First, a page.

I like the make-out music they've got going when they introduce the GCN adapter.
Even though I don't know who any of those people are that are playing, it's clear this is a major Good Thing from Nintendo to acknowledge the following and help address even the little issues (wireless lag) that this section has. (I call it a little issue because I'm not a very good smash player, so it's a Moot Moot Meadows point for me). And of course, this gives hope to the GCN VC games.
So a question for you Sumo - how impressive is the lineup of players?
Yeah, I found the music hilarious. As in, "Is this actually happening?!" Nintendo clearly knew who they were targeting with that announcement: those who are a little obsessed and believe the GameCube controller is the best ever made.
I was going to include a breakdown of the player list in the OP, but I suppose I didn't. Eh, I guess I'll do it now...
Is the player lineup impressive? Quite so, actually. It's made up mostly of popular Melee players, which is great, but also includes a couple notable Brawl players like Zero and The Rapture. The most important thing to note is that every player is a legitimate pro player. Or, at least, was at some point...
Ken and Korean DJ (er... LiquidDJ) were pretty much shoe-ins, as they're some of the more publicly recognized players who still play today. They each have their own episode in the Smash Documentary, and it was smart for Nintendo to capitalize on that. Ken is still considered the King of Smash because of his reign back in the golden era of Melee, and has won more total winnings than any other player. KDJ is also a great player...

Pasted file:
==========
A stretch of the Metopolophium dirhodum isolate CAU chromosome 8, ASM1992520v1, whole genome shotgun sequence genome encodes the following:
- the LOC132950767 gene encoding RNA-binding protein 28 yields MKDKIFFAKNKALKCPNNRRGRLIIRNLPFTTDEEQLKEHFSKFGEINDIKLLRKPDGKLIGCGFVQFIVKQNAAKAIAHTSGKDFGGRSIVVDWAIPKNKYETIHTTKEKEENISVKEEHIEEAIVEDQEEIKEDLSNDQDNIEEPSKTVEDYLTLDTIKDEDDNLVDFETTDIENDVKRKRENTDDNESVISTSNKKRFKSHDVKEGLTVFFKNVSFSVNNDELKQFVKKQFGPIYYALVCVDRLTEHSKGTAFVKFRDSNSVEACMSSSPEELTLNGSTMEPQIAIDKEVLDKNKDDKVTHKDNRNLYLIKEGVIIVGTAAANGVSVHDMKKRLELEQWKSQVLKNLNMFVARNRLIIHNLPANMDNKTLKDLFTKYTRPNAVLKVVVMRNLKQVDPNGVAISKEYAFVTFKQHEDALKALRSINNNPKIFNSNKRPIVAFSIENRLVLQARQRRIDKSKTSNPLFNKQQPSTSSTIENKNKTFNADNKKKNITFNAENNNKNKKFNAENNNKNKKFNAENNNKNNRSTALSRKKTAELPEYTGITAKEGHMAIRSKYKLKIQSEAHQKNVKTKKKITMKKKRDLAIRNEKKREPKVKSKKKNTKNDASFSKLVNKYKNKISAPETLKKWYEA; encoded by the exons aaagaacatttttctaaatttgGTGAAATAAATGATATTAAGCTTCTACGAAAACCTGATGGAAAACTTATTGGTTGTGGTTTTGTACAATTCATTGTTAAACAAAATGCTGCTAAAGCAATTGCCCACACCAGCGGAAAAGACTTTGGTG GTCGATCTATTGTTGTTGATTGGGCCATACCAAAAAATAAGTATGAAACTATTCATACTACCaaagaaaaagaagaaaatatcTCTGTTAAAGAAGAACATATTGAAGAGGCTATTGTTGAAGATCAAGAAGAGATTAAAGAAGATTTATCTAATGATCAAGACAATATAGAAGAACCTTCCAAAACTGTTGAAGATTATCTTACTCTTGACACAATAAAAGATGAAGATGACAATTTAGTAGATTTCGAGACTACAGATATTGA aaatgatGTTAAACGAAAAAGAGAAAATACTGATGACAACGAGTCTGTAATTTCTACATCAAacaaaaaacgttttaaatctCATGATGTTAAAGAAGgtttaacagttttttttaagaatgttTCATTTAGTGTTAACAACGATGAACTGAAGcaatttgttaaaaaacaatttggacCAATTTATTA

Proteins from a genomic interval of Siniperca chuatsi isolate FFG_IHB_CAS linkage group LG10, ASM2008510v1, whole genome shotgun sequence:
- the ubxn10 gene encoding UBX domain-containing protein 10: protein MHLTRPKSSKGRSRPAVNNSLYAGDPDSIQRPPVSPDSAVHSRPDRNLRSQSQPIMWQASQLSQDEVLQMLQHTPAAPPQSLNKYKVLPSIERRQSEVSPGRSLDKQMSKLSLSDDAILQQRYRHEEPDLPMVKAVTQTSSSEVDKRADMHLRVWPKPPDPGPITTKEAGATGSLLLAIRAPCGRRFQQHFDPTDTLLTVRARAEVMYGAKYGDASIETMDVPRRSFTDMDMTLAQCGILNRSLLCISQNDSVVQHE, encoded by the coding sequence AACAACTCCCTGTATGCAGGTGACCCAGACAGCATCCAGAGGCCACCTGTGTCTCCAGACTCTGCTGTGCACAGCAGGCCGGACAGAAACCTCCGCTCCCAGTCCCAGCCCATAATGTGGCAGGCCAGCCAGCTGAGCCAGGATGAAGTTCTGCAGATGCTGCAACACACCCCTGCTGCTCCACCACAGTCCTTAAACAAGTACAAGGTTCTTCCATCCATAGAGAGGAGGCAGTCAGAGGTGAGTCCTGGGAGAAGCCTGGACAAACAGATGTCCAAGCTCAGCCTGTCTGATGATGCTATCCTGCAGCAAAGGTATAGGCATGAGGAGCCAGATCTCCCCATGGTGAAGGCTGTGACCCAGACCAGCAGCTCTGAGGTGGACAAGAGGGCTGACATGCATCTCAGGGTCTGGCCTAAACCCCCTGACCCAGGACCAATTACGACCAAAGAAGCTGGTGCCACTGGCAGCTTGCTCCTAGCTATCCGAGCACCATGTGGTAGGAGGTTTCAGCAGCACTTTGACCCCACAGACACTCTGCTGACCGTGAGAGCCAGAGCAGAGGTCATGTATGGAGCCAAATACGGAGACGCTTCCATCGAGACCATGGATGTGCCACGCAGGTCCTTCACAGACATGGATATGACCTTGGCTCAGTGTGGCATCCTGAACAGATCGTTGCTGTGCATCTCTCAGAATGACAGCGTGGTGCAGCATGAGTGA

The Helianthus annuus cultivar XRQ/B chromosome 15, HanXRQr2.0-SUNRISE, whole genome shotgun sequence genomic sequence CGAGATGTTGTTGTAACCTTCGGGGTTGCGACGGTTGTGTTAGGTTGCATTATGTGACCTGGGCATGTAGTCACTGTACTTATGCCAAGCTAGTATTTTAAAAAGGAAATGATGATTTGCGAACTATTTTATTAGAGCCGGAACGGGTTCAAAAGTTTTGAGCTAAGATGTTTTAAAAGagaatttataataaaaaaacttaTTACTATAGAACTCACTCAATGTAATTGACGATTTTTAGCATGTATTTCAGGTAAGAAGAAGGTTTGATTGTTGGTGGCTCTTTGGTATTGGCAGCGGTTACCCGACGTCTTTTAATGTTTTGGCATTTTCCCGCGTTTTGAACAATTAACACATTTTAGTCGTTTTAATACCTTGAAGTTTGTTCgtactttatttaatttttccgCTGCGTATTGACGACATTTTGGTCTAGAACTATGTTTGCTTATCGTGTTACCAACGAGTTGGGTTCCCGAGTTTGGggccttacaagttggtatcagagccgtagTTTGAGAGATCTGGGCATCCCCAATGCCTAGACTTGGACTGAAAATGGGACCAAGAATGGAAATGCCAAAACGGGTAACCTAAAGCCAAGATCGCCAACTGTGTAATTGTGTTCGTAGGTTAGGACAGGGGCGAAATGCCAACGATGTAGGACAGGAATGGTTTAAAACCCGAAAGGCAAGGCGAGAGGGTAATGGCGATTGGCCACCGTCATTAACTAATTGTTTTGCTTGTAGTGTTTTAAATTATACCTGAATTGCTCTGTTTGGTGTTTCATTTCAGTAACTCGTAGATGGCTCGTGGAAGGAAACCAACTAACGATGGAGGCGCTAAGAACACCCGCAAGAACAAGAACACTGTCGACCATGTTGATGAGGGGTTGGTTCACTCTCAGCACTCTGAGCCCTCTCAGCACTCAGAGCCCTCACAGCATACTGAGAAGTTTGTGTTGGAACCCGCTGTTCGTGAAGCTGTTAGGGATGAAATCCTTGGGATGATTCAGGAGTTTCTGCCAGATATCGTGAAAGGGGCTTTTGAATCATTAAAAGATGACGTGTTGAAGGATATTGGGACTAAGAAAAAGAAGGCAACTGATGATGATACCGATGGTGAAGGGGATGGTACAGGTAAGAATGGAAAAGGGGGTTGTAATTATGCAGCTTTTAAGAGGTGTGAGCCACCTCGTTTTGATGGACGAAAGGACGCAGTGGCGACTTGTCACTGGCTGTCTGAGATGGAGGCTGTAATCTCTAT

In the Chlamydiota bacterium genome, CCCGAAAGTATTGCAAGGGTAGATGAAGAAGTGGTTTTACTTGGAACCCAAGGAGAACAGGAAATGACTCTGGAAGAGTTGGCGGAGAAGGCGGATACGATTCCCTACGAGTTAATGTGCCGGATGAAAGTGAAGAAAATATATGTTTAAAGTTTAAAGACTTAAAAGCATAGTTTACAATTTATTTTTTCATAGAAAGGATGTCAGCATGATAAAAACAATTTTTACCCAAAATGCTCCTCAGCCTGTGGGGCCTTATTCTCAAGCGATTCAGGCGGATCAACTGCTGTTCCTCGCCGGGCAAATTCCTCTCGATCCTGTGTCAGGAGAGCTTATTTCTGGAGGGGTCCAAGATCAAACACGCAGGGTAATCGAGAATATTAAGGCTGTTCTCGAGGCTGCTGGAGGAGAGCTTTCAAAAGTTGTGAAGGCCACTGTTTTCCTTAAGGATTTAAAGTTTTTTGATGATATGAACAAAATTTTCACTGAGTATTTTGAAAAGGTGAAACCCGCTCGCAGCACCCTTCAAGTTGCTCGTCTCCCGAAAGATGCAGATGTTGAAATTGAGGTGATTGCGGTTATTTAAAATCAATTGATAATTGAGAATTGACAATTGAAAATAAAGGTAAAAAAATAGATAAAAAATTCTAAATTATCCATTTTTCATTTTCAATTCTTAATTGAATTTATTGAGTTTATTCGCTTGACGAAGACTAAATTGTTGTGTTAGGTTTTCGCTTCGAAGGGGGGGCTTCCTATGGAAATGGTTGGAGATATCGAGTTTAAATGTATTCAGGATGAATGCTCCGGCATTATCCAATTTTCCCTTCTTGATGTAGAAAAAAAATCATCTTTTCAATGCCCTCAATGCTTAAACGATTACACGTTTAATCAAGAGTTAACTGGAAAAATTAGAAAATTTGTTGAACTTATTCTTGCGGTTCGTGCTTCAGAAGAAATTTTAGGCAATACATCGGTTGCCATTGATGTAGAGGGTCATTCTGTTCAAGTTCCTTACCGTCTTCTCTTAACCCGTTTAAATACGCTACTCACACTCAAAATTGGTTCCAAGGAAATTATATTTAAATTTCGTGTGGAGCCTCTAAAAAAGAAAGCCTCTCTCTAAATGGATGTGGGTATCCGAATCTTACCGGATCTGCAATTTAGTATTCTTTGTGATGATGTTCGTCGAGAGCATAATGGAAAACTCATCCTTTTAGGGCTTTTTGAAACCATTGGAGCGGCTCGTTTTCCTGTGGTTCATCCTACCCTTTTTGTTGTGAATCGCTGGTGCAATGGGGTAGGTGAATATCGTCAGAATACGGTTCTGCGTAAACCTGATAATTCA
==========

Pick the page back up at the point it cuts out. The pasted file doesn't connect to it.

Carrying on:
We also have HugS, who is an old-timey Samus Melee player who's also featured in the doc quite extensively. And Hungrybox, while he doesn't have his own episode in the documentary, is one of the current Elite 5 in Melee and is featured prominently throughout the series (and will get his own segment in the upcoming 10th episode).
Probably for PR reasons, we have a couple females. Milktea has technically been retired from Melee for years, but since she was featured in the documentary, her inclusion makes sense. Peachyhime is a Brawl/Melee player who (unsurprisingly) mains Peach. I've heard of Lilo, but I didn't realize she was popular. Maybe she is "for a girl."
DJ Nintendo is a very skilled Melee/Brawl Ice Climbers player who's now hitting his prime.
PPMD, aka "Dr. Pee Pee", is one of the best Melee players that ever was. Like Hungrybox, he's one of the Elite 5.
My favorite member of the lineup is aMSa, who hails from Japan. He's recently made a splash in Melee with his Yoshi, a character who most consider weak. He placed something like 11th or 13th at Apex, a 700-player tournament, this year... With Yoshi. So I have to love him. Also, he doesn't speak fluent English.
There's a couple Californian locals in there, Toph and PewPewU, but both are well-known nationally. Toph, interestingly enough, is probably better known as a commentator than a player.
And that brings me to the commentators, who Nintendo calls "Announcers". Same difference, I guess. Prog and D1 are the most brilliant, perfect choices. There are no other commentators more pronounced, eloquent, professional and well-known in the Smash community than these two. Prog is featured heavily in the documentary, too.
Scar, on the other hand, is very surprising. He's very popular, sure, but only in the Melee circuit. He's been known to say some pretty, erm, negative things about Brawl. He's also known to be rather rambuncious and hyper and loud... On the flipside, he can be professional when he needs to be, so he'll probably be reigned in for this...
And there's my "brief" analysis. I excluded a few Brawl players, MacD and Crismas, because I don't really know much about them. I'll add them all to the OP in list form later.